How to Replace Hands on a Cuckoo Clock

By Brian Adler
Loose cuckoo clock hands should be replaced.

Cuckoo clocks are popular mechanical clocks. A swinging pendulum regulates the time. Weights provides power to a system of internal gears. The gears turn the hands on the clock face. Older cuckoo clock hands were made of wood, intricately carved in lace-like designs. Newer hands are usually plastic. Whatever the material, these hands can break off, especially if the clock has been improperly stored. Damaged cuckoo clock hands can be replaced.

Unscrew the nut that is on top of both of the cuckoo clock hands. If the nut is very tight, use a pair of pliers to loosen the nut.

Remove the bushing that is underneath the nut. Bushings are special bearings that are used in clocks to ease the movement of hands and other parts.

Lift off the minute hand. Turn the hour hand to loosen it. There is no nut holding the hour hand in place. Remove the hour hand.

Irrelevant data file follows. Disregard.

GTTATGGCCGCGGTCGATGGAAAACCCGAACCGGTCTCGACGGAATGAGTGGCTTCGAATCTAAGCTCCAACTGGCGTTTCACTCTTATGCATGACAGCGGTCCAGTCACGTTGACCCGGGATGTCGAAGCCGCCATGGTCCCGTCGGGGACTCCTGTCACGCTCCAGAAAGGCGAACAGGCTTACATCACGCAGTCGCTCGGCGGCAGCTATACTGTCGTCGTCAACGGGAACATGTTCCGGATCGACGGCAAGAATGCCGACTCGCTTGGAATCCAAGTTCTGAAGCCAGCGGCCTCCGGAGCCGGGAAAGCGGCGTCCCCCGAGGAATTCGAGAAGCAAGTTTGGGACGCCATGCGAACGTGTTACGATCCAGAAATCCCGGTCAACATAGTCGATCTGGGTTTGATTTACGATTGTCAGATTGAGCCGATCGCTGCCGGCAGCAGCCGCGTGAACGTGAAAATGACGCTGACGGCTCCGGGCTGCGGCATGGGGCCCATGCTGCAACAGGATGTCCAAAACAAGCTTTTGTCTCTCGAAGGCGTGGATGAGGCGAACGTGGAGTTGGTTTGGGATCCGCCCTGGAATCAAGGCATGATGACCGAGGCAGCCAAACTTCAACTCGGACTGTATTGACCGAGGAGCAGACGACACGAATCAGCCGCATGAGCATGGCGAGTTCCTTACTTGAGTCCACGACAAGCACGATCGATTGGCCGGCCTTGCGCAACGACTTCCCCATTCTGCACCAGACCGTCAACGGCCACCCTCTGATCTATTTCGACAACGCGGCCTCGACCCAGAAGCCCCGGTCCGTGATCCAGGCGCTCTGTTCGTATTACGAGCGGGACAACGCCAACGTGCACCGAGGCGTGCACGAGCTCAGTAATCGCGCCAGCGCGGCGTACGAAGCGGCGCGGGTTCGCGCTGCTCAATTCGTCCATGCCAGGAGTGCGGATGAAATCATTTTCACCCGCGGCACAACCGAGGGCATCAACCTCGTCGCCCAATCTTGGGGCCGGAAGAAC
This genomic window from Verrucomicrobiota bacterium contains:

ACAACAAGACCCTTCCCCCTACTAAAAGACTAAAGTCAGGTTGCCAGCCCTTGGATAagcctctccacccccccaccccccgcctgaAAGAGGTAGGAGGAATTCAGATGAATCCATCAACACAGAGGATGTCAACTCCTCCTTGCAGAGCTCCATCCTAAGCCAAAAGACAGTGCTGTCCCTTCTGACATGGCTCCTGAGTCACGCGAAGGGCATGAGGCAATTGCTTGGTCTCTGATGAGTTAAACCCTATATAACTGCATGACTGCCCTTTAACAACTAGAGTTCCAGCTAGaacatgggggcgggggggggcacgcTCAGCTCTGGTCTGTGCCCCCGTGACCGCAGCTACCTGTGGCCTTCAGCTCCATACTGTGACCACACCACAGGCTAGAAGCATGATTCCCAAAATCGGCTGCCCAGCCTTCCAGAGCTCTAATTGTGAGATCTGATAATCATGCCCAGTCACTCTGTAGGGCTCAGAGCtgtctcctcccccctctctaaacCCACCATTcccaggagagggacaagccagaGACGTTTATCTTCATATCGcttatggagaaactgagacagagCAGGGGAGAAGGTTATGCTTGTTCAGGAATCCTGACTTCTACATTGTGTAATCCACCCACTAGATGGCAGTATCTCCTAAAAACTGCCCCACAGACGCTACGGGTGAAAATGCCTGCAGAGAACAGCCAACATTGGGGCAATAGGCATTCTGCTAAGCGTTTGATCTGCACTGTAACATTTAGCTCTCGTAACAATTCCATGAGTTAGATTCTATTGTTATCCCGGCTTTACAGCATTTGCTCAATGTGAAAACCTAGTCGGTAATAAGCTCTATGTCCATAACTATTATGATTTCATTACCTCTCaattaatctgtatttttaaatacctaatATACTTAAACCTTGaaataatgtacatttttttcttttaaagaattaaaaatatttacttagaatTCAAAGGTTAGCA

Purchase new hands that are the correct size for the cuckoo clock. Hands, as well as missing bushings and nuts, are available from cuckoo clock parts dealers, such as the Frankenmuth Clock Company and Clockworks (see the Resources section).

Place the new hour hand on the face of the clock, turning it until it fits snugly. Place the minute hand on top of the hour hand and the bushing on top of the minute hand. Place the nut back on top and tighten it. Use pliers if necessary to fix the nut securely in place.

Tip

Cuckoo clock hand size is determined by measuring the length of the hand from the center of the hole that fits onto the clock to the tip of the hand.

Warning

Antique cuckoo clocks, those from the early 1900s and before, will look most authentic with wooden or bone hands. These are difficult to obtain, but they may be found occasionally on auction and antique sites. These may attach differently from the common hands of today and require different nuts and bushings.

About the Author

Brian Adler has been writing articles on history, politics, religion, art, architecture and antiques since 2002. His writing has been published with Demand Studios, as well as in an online magazine. He holds a Bachelor of Arts degree in history from Columbia University.